Explore Aesthetic and Interpretive Inquiry (AII) WAYS Courses

Ways of Thinking/Ways of Doing

Title Requirements
AMSTUD 75N
American Short Stories (ENGLISH 75N)
WAY-A-II

How and why did the short story take root and flourish in an American context? Early works of classic American literature read alongside stories by women and minority writers, stretching from the early nineteenth century to the contemporary period.

AMSTUD 93
Food and Popular Culture
WAY-A-II

This course introduces students to the social history, political economy and aesthetics of eating in America, paying particular attention to representations of food in popular culture over the last hundred years. Though firmly grounded in American Studies, an interdisciplinary perspective draws from the material and methods of anthropology, cultural studies, art history, and history. Topics include the California citrus industry, competitive eating, food art, utopias, and edible landscapes. Students will actively engage with primary sources including cookbooks, paintings and art installations, diet books, TV shows, film, and advertisements.

AMSTUD 93
Food and Popular Culture
WAY-A-II

This course introduces students to the social history, political economy and aesthetics of eating in America, paying particular attention to representations of food in popular culture over the last hundred years. Though firmly grounded in American Studies, an interdisciplinary perspective draws from the material and methods of anthropology, cultural studies, art history, and history. Topics include the California citrus industry, competitive eating, food art, utopias, and edible landscapes. Students will actively engage with primary sources including cookbooks, paintings and art installations, diet books, TV shows, film, and advertisements.

AMSTUD 93
Food and Popular Culture
WAY-A-II

This course introduces students to the social history, political economy and aesthetics of eating in America, paying particular attention to representations of food in popular culture over the last hundred years. Though firmly grounded in American Studies, an interdisciplinary perspective draws from the material and methods of anthropology, cultural studies, art history, and history. Topics include the California citrus industry, competitive eating, food art, utopias, and edible landscapes. Students will actively engage with primary sources including cookbooks, paintings and art installations, diet books, TV shows, film, and advertisements.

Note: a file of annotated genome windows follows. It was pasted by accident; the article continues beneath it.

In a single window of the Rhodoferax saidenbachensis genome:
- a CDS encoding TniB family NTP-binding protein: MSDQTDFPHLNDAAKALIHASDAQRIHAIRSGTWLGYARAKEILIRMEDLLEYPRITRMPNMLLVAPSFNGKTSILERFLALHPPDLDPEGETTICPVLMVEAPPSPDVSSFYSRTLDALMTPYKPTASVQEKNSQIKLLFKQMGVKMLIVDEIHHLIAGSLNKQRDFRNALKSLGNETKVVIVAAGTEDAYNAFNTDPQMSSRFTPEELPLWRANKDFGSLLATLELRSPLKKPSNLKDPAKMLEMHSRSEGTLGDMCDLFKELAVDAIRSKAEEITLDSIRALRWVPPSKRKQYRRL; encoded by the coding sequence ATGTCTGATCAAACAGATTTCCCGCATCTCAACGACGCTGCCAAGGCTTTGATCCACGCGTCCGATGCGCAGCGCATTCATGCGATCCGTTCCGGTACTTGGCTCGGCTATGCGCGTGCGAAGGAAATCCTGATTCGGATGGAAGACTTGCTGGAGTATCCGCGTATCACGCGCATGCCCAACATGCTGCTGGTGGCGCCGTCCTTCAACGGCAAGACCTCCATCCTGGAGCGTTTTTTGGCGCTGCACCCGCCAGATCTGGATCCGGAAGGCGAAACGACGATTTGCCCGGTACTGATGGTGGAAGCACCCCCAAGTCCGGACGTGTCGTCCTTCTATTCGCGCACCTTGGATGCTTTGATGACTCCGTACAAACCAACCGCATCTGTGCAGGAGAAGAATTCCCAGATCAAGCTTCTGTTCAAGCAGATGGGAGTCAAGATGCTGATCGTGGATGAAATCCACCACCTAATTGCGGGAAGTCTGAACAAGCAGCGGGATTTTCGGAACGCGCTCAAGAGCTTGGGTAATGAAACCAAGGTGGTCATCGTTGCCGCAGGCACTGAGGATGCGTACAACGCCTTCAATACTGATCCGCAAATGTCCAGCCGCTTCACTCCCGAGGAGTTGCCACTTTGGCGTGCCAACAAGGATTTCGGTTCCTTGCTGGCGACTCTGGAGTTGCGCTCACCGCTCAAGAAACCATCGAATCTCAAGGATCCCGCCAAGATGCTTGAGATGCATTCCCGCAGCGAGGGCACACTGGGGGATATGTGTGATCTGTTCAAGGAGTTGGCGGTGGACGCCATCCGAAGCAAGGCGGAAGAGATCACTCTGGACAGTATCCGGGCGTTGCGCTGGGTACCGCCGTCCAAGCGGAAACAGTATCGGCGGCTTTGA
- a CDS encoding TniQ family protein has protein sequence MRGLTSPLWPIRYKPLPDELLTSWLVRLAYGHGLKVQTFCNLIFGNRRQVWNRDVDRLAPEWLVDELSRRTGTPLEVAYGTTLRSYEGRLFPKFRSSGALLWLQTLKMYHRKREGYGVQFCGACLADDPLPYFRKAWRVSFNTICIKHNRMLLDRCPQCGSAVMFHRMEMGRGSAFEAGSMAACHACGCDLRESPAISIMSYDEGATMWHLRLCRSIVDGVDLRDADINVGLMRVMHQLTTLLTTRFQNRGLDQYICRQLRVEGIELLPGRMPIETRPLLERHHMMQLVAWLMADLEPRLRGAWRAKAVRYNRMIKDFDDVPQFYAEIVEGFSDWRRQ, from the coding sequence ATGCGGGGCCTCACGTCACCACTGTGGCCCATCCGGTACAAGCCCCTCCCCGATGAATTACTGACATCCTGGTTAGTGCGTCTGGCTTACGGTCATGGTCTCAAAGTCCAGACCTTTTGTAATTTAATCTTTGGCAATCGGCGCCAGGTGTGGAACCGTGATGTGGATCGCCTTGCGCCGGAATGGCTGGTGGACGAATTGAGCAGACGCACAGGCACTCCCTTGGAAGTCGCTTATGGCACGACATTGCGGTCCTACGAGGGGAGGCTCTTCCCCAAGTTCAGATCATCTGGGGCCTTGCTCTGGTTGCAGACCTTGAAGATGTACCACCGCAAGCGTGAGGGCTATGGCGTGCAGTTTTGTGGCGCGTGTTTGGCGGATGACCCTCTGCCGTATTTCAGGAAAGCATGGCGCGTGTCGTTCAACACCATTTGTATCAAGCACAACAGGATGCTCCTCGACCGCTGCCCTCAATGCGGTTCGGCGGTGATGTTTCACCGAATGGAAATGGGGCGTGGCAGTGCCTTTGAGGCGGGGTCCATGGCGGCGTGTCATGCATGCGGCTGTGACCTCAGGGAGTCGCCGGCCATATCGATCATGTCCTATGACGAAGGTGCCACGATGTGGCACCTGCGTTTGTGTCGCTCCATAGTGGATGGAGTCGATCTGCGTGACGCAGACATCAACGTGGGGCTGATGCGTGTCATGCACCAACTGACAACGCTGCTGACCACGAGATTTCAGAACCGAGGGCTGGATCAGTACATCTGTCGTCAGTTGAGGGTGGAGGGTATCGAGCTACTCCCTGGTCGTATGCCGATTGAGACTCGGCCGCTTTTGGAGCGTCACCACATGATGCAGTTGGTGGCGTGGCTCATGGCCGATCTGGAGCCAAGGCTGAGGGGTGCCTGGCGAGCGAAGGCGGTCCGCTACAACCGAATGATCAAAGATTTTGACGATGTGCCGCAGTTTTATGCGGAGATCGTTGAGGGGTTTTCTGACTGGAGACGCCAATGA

AMSTUD 94
Topics in Food Studies
WAY-A-II

This course examines food in the United States over the last hundred years as it relates to the broad themes of nature, disease, technology, and labor. Though firmly grounded in American Studies, an interdisciplinary perspective draws from the material and methods of anthropology, cultural studies, art history, and history. Specific topics include diet-related disease, tipping and the subminimum wage, the concept of agrarian democracy, supermarkets, and food preservation. Creative assignments include writing a menu, conducting a food observation, and reviewing a restaurant. Students will actively engage with paintings, sculpture, film, advertisements, restaurant reviews, commercials, and music videos.

AMSTUD 94
Topics in Food Studies
WAY-A-II

This course examines food in the United States over the last hundred years as it relates to the broad themes of nature, disease, technology, and labor. Though firmly grounded in American Studies, an interdisciplinary perspective draws from the material and methods of anthropology, cultural studies, art history, and history. Specific topics include diet-related disease, tipping and the subminimum wage, the concept of agrarian democracy, supermarkets, and food preservation. Creative assignments include writing a menu, conducting a food observation, and reviewing a restaurant. Students will actively engage with paintings, sculpture, film, advertisements, restaurant reviews, commercials, and music videos.